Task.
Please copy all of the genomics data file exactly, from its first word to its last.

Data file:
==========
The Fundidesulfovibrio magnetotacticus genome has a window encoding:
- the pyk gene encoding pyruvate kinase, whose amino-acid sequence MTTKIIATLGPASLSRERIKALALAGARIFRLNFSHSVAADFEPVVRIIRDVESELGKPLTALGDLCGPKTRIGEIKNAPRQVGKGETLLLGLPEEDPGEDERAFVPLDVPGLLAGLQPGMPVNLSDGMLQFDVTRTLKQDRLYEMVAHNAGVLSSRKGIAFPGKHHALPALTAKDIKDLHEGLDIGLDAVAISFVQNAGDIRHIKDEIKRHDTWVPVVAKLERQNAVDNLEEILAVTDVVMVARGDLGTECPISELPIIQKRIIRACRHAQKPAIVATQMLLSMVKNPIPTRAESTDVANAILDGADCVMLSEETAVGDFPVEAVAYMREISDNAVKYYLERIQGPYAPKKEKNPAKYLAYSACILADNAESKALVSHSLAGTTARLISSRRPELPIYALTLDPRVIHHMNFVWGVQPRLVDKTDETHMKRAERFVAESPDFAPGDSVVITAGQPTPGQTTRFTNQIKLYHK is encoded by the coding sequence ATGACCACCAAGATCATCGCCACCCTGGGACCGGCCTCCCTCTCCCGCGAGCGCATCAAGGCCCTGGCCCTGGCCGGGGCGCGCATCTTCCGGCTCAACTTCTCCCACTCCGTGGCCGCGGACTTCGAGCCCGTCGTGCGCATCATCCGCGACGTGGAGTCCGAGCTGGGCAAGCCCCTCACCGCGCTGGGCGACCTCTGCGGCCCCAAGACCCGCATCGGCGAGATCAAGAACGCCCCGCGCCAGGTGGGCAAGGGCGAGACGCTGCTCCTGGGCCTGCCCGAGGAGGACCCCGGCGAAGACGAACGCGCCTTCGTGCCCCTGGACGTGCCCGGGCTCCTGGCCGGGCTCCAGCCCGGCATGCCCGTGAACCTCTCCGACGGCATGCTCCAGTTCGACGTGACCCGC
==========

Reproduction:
The Fundidesulfovibrio magnetotacticus genome has a window encoding:
- the pyk gene encoding pyruvate kinase, whose amino-acid sequence MTTKIIATLGPASLSRERIKALALAGARIFRLNFSHSVAADFEPVVRIIRDVESELGKPLTALGDLCGPKTRIGEIKNAPRQVGKGETLLLGLPEEDPGEDERAFVPLDVPGLLAGLQPGMPVNLSDGMLQFDVTRTLKQDRLYEMVAHNAGVLSSRKGIAFPGKHHALPALTAKDIKDLHEGLDIGLDAVAISFVQNAGDIRHIKDEIKRHDTWVPVVAKLERQNAVDNLEEILAVTDVVMVARGDLGTECPISELPIIQKRIIRACRHAQKPAIVATQMLLSMVKNPIPTRAESTDVANAILDGADCVMLSEETAVGDFPVEAVAYMREISDNAVKYYLERIQGPYAPKKEKNPAKYLAYSACILADNAESKALVSHSLAGTTARLISSRRPELPIYALTLDPRVIHHMNFVWGVQPRLVDKTDETHMKRAERFVAESPDFAPGDSVVITAGQPTPGQTTRFTNQIKLYHK is encoded by the coding sequence ATGACCACCAAGATCATCGCCACCCTGGGACCGGCCTCCCTCTCCCGCGAGCGCATCAAGGCCCTGGCCCTGGCCGGGGCGCGCATCTTCCGGCTCAACTTCTCCCACTCCGTGGCCGCGGACTTCGAGCCCGTCGTGCGCATCATCCGCGACGTGGAGTCCGAGCTGGGCAAGCCCCTCACCGCGCTGGGCGACCTCTGCGGCCCCAAGACCCGCATCGGCGAGATCAAGAACGCCCCGCGCCAGGTGGGCAAGGGCGAGACGCTGCTCCTGGGCCTGCCCGAGGAGGACCCCGGCGAAGACGAACGCGCCTTCGTGCCCCTGGACGTGCCCGGGCTCCTGGCCGGGCTCCAGCCCGGCATGCCCGTGAACCTCTCCGACGGCATGCTCCAGTTCGACGTGACCCGC